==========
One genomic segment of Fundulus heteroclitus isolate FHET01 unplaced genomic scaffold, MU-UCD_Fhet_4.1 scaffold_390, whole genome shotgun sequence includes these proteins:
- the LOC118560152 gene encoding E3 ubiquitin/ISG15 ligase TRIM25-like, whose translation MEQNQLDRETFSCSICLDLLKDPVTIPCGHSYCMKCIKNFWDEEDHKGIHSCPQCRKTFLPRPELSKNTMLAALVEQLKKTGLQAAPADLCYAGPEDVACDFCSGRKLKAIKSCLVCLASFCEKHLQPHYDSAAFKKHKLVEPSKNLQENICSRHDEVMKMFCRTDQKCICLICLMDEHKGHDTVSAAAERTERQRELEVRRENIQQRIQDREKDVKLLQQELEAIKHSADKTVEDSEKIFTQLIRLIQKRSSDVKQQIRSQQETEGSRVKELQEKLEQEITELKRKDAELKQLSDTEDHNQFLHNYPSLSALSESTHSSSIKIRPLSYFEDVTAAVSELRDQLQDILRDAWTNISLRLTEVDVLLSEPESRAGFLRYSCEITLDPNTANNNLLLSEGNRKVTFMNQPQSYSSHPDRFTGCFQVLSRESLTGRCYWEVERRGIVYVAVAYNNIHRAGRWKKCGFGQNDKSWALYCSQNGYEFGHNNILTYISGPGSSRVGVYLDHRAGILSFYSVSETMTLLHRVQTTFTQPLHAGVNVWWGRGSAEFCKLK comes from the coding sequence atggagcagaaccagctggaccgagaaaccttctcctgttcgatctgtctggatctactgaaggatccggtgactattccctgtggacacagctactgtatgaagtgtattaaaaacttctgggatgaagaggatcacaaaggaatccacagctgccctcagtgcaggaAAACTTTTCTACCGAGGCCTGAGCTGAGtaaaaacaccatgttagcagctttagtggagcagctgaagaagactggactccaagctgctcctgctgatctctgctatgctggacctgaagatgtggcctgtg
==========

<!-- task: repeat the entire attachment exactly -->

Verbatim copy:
One genomic segment of Fundulus heteroclitus isolate FHET01 unplaced genomic scaffold, MU-UCD_Fhet_4.1 scaffold_390, whole genome shotgun sequence includes these proteins:
- the LOC118560152 gene encoding E3 ubiquitin/ISG15 ligase TRIM25-like, whose translation MEQNQLDRETFSCSICLDLLKDPVTIPCGHSYCMKCIKNFWDEEDHKGIHSCPQCRKTFLPRPELSKNTMLAALVEQLKKTGLQAAPADLCYAGPEDVACDFCSGRKLKAIKSCLVCLASFCEKHLQPHYDSAAFKKHKLVEPSKNLQENICSRHDEVMKMFCRTDQKCICLICLMDEHKGHDTVSAAAERTERQRELEVRRENIQQRIQDREKDVKLLQQELEAIKHSADKTVEDSEKIFTQLIRLIQKRSSDVKQQIRSQQETEGSRVKELQEKLEQEITELKRKDAELKQLSDTEDHNQFLHNYPSLSALSESTHSSSIKIRPLSYFEDVTAAVSELRDQLQDILRDAWTNISLRLTEVDVLLSEPESRAGFLRYSCEITLDPNTANNNLLLSEGNRKVTFMNQPQSYSSHPDRFTGCFQVLSRESLTGRCYWEVERRGIVYVAVAYNNIHRAGRWKKCGFGQNDKSWALYCSQNGYEFGHNNILTYISGPGSSRVGVYLDHRAGILSFYSVSETMTLLHRVQTTFTQPLHAGVNVWWGRGSAEFCKLK comes from the coding sequence atggagcagaaccagctggaccgagaaaccttctcctgttcgatctgtctggatctactgaaggatccggtgactattccctgtggacacagctactgtatgaagtgtattaaaaacttctgggatgaagaggatcacaaaggaatccacagctgccctcagtgcaggaAAACTTTTCTACCGAGGCCTGAGCTGAGtaaaaacaccatgttagcagctttagtggagcagctgaagaagactggactccaagctgctcctgctgatctctgctatgctggacctgaagatgtggcctgtg